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Where the Cracks in Europe's Foundations Began

Mar 25, 2017 | 13:15 GMT
The cracks in the EU were there even when the 1957 Treaty of Rome was signed.
In many ways, EU history can be seen as a constant attempt to find a balance between sovereign states and the institutions meant to transcend them.
(KEYSTONE/Getty Images)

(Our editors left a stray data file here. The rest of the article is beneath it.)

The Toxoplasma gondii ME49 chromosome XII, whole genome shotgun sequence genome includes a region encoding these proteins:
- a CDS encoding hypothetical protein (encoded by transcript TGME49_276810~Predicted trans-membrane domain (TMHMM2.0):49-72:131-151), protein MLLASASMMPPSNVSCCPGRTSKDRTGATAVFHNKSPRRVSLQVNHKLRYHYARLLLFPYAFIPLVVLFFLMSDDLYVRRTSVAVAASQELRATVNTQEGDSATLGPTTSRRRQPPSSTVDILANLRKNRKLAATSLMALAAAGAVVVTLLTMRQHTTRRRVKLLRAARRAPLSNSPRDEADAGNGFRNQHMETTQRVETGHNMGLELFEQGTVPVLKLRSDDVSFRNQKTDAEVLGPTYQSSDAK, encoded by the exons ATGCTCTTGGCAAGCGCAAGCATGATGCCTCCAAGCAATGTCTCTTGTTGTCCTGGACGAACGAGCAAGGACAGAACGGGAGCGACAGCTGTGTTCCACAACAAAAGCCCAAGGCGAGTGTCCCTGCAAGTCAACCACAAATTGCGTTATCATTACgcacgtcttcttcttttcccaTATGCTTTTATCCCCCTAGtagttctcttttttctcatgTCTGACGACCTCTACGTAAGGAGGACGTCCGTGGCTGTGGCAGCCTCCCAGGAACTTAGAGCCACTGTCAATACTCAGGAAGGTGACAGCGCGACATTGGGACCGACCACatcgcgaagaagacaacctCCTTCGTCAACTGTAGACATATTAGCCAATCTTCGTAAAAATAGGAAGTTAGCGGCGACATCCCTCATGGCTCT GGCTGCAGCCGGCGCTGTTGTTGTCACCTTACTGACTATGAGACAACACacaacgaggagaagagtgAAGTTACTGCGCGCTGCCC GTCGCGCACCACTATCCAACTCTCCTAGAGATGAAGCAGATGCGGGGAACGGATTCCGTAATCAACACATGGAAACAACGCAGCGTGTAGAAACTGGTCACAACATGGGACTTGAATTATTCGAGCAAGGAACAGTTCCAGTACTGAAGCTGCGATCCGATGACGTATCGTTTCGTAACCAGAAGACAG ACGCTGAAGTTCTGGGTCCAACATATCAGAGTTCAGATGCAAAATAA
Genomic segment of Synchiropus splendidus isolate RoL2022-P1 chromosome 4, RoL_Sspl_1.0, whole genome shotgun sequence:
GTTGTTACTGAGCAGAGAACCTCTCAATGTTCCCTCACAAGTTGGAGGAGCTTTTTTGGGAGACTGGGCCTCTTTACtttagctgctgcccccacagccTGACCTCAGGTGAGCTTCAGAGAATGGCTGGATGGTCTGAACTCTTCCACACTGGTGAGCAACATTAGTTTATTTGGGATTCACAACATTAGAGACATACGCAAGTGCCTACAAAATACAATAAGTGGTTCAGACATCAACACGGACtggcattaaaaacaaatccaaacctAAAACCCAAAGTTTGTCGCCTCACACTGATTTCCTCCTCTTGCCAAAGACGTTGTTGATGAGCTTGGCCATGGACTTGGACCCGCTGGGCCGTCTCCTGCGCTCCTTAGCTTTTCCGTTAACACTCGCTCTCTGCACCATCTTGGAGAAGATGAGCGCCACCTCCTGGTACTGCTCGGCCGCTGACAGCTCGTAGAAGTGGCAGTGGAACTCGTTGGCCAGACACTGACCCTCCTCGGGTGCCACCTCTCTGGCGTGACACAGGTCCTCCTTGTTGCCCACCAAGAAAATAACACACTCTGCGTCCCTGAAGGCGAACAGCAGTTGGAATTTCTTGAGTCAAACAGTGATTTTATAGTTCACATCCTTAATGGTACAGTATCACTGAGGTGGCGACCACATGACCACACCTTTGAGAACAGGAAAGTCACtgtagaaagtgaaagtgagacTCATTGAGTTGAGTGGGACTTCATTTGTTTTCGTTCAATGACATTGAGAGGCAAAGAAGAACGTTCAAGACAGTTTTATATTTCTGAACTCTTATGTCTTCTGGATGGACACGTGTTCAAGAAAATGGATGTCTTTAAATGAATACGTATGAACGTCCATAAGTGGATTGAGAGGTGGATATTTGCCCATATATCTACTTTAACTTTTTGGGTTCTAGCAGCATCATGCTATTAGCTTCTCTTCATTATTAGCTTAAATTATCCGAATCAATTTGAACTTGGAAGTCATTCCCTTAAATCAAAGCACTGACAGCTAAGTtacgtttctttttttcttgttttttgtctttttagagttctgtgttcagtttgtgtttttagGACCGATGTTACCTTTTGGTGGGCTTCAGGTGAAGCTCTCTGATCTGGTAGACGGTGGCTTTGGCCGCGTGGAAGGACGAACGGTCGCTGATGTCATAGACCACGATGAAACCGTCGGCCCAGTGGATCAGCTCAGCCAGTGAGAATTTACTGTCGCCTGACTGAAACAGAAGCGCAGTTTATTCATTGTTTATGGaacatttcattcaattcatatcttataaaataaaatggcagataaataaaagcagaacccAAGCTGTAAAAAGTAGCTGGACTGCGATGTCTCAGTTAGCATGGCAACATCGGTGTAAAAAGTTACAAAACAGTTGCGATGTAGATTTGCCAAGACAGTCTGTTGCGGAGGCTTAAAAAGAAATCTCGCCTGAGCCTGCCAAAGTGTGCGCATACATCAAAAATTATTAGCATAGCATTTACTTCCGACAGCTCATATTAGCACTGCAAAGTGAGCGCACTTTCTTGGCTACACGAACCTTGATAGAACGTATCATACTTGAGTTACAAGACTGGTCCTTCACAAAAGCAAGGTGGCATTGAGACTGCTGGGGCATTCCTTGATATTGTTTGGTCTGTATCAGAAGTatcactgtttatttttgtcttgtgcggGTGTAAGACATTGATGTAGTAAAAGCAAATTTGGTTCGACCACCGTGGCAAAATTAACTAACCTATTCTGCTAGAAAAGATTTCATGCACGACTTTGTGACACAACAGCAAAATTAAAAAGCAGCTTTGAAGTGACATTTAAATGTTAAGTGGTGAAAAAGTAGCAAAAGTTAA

The European experiment that brought a war-weary Continent together was set in motion 60 years ago in Rome. On March 25, 1957, France, West Germany, Italy, Belgium, Luxembourg and the Netherlands signed the Treaty of Rome to form the European Economic Community, the center around which the European Union eventually coalesced. In the decades that followed, the six-nation club in Western Europe evolved into a continentwide organization that affects the lives of more than 500 million people and encompasses 28 (soon to be 27) countries. While the Treaty of Rome led to the creation of the largest trade bloc in the world, it also established an institutional model that is showing clear signs of fatigue....

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